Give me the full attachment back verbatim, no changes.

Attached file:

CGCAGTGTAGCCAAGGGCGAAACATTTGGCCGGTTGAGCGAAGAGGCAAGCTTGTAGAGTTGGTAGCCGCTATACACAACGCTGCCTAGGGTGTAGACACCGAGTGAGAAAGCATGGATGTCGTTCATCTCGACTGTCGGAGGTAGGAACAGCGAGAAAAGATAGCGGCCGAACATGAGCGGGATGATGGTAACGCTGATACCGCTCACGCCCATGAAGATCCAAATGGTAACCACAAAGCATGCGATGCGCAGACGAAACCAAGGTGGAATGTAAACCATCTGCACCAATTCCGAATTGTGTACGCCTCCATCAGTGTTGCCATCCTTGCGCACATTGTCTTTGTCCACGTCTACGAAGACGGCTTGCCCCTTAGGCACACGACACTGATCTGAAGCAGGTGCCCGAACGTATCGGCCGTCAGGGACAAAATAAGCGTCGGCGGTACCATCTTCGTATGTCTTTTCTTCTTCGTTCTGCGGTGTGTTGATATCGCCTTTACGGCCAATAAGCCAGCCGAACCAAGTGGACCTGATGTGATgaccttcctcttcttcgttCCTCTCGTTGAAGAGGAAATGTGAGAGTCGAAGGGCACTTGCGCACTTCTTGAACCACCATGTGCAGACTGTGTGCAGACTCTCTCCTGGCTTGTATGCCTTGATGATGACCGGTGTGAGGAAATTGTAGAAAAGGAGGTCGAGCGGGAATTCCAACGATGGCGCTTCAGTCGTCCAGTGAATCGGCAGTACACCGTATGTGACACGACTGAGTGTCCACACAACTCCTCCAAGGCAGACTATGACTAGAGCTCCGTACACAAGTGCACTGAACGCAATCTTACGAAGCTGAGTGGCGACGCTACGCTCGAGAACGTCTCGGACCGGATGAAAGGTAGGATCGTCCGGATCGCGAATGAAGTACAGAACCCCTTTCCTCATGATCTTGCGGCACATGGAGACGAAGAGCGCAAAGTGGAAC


CGCAGTGTAGCCAAGGGCGAAACATTTGGCCGGTTGAGCGAAGAGGCAAGCTTGTAGAGTTGGTAGCCGCTATACACAACGCTGCCTAGGGTGTAGACACCGAGTGAGAAAGCATGGATGTCGTTCATCTCGACTGTCGGAGGTAGGAACAGCGAGAAAAGATAGCGGCCGAACATGAGCGGGATGATGGTAACGCTGATACCGCTCACGCCCATGAAGATCCAAATGGTAACCACAAAGCATGCGATGCGCAGACGAAACCAAGGTGGAATGTAAACCATCTGCACCAATTCCGAATTGTGTACGCCTCCATCAGTGTTGCCATCCTTGCGCACATTGTCTTTGTCCACGTCTACGAAGACGGCTTGCCCCTTAGGCACACGACACTGATCTGAAGCAGGTGCCCGAACGTATCGGCCGTCAGGGACAAAATAAGCGTCGGCGGTACCATCTTCGTATGTCTTTTCTTCTTCGTTCTGCGGTGTGTTGATATCGCCTTTACGGCCAATAAGCCAGCCGAACCAAGTGGACCTGATGTGATgaccttcctcttcttcgttCCTCTCGTTGAAGAGGAAATGTGAGAGTCGAAGGGCACTTGCGCACTTCTTGAACCACCATGTGCAGACTGTGTGCAGACTCTCTCCTGGCTTGTATGCCTTGATGATGACCGGTGTGAGGAAATTGTAGAAAAGGAGGTCGAGCGGGAATTCCAACGATGGCGCTTCAGTCGTCCAGTGAATCGGCAGTACACCGTATGTGACACGACTGAGTGTCCACACAACTCCTCCAAGGCAGACTATGACTAGAGCTCCGTACACAAGTGCACTGAACGCAATCTTACGAAGCTGAGTGGCGACGCTACGCTCGAGAACGTCTCGGACCGGATGAAAGGTAGGATCGTCCGGATCGCGAATGAAGTACAGAACCCCTTTCCTCATGATCTTGCGGCACATGGAGACGAAGAGCGCAAAGTGGAAC